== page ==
The Importance of Setting by F.M. Meredith: I've realized my own weakness in this area and am working on it. But I didn't grasp its importance until I edited a client novel that seemed to take place in a vacuum. Setting can indeed add a richness to a story, whether it's real or fictional, but lack of one can make what happened where and when a bit confusing. This article at Savvy Authors elaborates on this.

Domain Names: Author or Book-Based?: Jennifer Mattern: I don't think anyone would consider trying to market a book without an author website, or at the very least, a blog. However, this article raises some compelling reasons for not running not only an author website, but one for a book or series as well.

Have a great weekend!

Are you a numbers person? If given a choice, would you spell out numbers in your writing or use numerals? I prefer spelling them out, when doing so would not be cumbersome. I just prefer not to have numbers calling attention to themselves in my writing unless I'm deliberately emphasizing them (like in the title of a blog post). However, with the exception of a personal blog or journal, you're not always given a choice. Different industries have their own style preferences, and if you want to write professionally, you have to honor their guidelines. The following are a few tips to keep in mind for using numbers in non-technical writing.

General Guidelines for Use of Numbers
Different factors will help determine whether you need to spell out numbers or use numerals. The quantity itself and its context are key. The type of writing you are doing will also help you decide. Since The Chicago Manual of Style and The Associated Press Stylebook are the most commonly used style guides in professional writing, I'll be referring to them here.

If you use AP style (for periodicals, copywriting, and a lot of web writing), you'll need to spell out single-digit numbers (one through nine) and use figures for 10 and above. However, The Chicago Manual of Style (for book-length manuscripts, short fiction, etc.) recommends spelling out whole numbers one through one hundred.

AP: The building was 50 years old.

CMS: The building was fifty years old.

Larger Numbers in Writing
According to CMS, round numbers (hundreds, thousands, millions, etc.) should be spelled out, but large numbers (millions or more) can be expressed with a mixture of numerals and spelled-out numbers.

Two hundred people attended the wedding.

The city's population is estimated at about 19.3 million.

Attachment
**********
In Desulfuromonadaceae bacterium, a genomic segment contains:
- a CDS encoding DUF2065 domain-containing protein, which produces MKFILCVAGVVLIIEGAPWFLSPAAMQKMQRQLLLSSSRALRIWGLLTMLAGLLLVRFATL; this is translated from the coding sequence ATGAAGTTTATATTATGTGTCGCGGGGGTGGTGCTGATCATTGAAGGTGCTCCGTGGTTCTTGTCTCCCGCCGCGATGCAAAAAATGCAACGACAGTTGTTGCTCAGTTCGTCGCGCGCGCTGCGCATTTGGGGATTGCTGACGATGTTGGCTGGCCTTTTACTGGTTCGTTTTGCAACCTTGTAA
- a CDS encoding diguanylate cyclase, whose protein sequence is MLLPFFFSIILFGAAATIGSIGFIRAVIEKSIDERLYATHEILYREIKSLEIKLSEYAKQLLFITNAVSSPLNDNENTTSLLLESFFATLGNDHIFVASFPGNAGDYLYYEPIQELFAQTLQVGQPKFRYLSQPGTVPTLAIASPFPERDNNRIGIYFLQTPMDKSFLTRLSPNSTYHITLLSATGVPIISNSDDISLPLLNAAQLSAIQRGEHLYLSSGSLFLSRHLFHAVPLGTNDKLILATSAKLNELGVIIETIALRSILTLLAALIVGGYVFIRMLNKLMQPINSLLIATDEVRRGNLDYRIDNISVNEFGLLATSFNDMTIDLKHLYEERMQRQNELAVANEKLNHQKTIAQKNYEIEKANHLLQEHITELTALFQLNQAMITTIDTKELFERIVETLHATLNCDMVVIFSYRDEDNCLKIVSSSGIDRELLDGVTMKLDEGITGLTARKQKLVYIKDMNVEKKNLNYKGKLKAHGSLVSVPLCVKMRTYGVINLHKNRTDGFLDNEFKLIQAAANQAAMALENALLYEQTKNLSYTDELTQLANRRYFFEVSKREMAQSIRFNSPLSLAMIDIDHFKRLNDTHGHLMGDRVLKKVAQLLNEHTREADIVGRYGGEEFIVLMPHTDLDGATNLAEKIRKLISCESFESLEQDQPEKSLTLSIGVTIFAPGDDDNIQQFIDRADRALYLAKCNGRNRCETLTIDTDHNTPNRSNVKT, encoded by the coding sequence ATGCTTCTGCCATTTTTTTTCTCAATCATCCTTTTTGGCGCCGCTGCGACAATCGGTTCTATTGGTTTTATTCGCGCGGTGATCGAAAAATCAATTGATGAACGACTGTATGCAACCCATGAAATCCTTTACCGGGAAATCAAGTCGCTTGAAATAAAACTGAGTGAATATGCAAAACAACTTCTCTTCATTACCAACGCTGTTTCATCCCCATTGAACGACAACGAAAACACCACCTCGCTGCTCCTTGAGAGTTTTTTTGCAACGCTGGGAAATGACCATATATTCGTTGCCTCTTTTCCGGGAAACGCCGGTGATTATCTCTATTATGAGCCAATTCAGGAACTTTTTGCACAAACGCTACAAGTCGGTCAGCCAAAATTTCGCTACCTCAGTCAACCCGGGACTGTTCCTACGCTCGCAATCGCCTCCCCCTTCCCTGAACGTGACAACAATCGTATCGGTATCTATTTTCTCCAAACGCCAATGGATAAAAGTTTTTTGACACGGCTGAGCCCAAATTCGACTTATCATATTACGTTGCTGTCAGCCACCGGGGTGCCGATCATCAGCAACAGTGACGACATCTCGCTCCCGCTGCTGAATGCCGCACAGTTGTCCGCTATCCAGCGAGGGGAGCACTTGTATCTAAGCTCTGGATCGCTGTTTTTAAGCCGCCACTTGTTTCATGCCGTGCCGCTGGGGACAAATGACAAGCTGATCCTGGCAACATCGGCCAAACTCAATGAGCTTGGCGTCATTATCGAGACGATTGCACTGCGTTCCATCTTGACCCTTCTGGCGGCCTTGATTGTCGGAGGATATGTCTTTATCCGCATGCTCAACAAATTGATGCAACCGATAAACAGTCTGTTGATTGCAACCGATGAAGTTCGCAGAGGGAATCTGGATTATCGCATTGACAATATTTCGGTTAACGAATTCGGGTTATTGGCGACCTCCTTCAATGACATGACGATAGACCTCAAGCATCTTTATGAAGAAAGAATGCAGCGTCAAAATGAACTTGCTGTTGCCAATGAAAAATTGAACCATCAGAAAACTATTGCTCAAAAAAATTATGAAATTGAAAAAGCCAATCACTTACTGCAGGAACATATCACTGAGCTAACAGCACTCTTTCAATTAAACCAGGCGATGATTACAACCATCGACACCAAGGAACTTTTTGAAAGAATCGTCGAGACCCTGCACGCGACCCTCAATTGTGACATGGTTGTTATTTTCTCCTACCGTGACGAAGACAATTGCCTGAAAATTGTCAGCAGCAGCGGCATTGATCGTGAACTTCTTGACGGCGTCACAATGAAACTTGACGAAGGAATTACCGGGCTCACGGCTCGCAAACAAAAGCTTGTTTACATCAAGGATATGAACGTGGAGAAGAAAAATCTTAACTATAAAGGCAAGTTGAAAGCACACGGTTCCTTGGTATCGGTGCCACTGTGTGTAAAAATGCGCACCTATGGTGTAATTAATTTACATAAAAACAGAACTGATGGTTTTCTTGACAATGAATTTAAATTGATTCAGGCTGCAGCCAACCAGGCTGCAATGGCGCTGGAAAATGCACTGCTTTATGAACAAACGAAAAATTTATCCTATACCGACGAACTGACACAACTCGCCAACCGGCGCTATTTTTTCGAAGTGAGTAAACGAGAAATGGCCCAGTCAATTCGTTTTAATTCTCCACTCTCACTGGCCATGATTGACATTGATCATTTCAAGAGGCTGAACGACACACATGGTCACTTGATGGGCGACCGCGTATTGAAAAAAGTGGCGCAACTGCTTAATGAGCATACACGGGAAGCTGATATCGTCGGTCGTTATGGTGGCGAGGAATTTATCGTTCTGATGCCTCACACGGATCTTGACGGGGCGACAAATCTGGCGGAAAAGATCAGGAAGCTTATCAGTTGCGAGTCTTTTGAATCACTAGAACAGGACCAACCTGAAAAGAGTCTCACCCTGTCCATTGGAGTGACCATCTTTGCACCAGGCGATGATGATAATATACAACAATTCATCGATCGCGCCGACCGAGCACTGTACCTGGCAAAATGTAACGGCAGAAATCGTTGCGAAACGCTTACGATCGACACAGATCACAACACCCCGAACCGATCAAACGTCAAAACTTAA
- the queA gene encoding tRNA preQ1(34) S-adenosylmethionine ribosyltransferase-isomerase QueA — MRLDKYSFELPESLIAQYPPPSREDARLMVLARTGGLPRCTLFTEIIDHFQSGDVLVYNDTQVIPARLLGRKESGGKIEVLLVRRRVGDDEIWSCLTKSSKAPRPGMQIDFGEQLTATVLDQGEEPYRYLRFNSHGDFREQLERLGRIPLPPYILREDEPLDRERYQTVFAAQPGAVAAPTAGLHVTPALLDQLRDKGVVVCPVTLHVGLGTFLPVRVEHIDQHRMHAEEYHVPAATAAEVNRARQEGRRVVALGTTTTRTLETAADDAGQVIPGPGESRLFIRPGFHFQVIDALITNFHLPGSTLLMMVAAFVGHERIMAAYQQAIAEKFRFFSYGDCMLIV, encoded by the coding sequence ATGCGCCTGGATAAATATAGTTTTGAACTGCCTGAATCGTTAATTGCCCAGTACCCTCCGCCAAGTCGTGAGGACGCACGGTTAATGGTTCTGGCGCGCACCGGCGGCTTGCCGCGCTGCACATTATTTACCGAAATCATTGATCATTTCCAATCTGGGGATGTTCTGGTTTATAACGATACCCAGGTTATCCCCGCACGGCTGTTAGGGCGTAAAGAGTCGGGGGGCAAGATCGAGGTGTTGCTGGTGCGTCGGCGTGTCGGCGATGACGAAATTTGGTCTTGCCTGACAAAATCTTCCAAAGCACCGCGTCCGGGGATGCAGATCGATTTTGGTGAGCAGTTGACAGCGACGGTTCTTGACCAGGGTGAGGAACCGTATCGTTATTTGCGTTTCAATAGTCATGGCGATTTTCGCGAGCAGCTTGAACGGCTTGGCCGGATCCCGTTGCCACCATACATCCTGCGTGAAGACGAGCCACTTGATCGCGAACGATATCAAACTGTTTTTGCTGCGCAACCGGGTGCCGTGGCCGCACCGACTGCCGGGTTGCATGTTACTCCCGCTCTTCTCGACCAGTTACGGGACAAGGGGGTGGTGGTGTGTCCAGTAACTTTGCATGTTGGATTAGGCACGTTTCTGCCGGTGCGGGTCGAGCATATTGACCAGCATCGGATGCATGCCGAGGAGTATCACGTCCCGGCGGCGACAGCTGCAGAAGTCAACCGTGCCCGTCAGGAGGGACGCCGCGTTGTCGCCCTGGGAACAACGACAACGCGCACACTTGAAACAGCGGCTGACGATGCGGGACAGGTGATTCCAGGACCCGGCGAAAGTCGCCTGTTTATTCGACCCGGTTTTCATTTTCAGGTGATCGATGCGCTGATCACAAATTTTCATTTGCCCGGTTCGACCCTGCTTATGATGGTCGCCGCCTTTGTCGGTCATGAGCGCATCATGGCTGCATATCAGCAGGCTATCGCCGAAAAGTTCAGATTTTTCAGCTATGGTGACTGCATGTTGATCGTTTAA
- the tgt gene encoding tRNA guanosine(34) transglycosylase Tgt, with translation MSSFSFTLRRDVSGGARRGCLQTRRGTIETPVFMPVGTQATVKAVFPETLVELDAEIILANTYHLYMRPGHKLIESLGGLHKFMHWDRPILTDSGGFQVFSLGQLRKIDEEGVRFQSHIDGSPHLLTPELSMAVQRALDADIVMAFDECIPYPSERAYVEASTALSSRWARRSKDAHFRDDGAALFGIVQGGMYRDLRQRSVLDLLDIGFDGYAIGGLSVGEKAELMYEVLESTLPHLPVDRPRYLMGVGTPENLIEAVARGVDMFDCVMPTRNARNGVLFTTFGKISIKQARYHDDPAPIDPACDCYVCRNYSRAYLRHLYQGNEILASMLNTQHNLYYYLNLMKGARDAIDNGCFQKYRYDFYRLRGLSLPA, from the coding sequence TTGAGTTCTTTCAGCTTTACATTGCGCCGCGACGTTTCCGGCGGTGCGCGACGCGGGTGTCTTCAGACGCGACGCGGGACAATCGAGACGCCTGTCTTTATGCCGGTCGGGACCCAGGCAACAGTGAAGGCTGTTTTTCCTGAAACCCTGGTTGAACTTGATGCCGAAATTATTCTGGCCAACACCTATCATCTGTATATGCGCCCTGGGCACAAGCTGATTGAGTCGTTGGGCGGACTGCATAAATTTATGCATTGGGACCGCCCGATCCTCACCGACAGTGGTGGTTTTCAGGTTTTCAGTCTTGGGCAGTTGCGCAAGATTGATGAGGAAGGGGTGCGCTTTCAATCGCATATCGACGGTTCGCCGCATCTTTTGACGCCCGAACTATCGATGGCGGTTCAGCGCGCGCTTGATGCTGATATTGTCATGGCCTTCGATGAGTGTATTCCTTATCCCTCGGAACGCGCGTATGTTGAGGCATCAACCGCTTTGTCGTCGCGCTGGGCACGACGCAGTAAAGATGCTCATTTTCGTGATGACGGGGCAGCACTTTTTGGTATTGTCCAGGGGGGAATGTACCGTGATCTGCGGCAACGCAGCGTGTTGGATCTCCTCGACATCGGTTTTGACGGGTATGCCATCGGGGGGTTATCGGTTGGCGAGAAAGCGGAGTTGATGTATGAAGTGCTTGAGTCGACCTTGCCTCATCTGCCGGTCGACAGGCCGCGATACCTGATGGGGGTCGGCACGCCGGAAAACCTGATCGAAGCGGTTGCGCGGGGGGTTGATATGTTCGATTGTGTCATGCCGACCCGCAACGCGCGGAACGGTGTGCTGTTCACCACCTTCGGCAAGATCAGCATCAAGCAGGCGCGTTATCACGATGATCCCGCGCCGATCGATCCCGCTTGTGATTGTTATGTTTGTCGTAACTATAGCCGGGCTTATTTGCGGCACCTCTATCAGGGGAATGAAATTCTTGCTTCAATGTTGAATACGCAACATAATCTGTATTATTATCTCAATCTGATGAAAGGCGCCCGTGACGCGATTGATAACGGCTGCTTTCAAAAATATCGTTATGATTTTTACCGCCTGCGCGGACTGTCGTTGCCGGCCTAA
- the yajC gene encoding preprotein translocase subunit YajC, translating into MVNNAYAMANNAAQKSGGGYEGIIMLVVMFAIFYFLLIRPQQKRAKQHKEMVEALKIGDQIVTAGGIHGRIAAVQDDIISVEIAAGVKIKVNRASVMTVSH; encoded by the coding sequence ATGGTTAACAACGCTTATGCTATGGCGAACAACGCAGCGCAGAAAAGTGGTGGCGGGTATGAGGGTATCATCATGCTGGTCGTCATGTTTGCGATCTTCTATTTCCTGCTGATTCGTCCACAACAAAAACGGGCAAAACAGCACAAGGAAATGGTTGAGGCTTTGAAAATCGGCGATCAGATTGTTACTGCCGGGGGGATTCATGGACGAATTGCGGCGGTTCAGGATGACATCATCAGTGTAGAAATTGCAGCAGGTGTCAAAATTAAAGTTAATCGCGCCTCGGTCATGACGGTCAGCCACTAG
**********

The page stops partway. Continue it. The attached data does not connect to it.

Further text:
Numbers at the Beginning of a Sentence
Occasionally, you may need to begin a sentence with a number. In this case, it should be spelled out regardless of the quantity. If spelling out the number seems too long or awkward, rewrite the sentence with the number appearing elsewhere in the text. Do not begin a sentence with a numeral.

Consider the following:

One hundred and forty-five of the applications were reviewed.

If you don't want to write out the number, consider rewriting it like this.

In all, 145 applications were reviewed.

Final Suggestions
Whether you choose one method over another, make sure you are consistent. In some cases, consistency may be preferable to quantity guidelines. When in doubt, remember that communication and readability are your ultimate goals.

You'll find as many approaches to writing and editing as there are writers. And while some live by the mantra “writer first, edit later,” others prefer editing as they go. Is either right or wrong? Having tried both, I know that each project is different. You may handle one story by completing a full rough draft before doing any editing or revising but edit the next one as you write. Regardless of what you choose, you'll want to keep a few things in mind.

1. You'll never be able to write a perfect first draft, even if you edit as you go. Nobody does. Your favorite authors whose stories seem so well plotted, perfectly paced, and told in perfect prose not only did their own revising but also had editors review and correct them as well.

2. You will need to make corrections later. The work will need to be done. The only question is whether you prefer to do some of it in advance or more later.

3. You will need an objective third party to review your work later, after you've done your own editing and revising. Whether you work with an editor, a critique group, or a brutally honest friend, you need someone else to go over your writing. There are things that you as the author will miss because you're too close to the work.

So which one should you choose?

Write First, Edit Later
You were taught throughout school to “write correctly,” and that's good. That facilitates communication and makes you look better as a writer. However, it's better to say something badly than to say nothing at all. The first draft of any writing is never great. Never. But at least you have something to start with. Some writers gets hung up on details when they edit along the way and never finish first drafts. I know because I'm among that group. If you are too, complete the rough draft first. You can always make changes later.

Editing as You Go
Some writers actually swear against editing during the initial writing process. They feel it stifles creativity, and for them, maybe it does. But others may have trouble getting a writing session started. If you have that problem, you may want to review and possibly do some light editing on the work done the previous day to get your mind into your project.

If you're not sure what fits you best, experiment. Edit as you go along with one project but not with another. In the end, whatever works best for you and your project is the right approach. But regardless of which one you choose, set the project aside for a while once the first draft is complete. That way you can review it with fresh eyes.

So which do you prefer? Do you write first and edit later? Or do you edit during early stages of the writing process?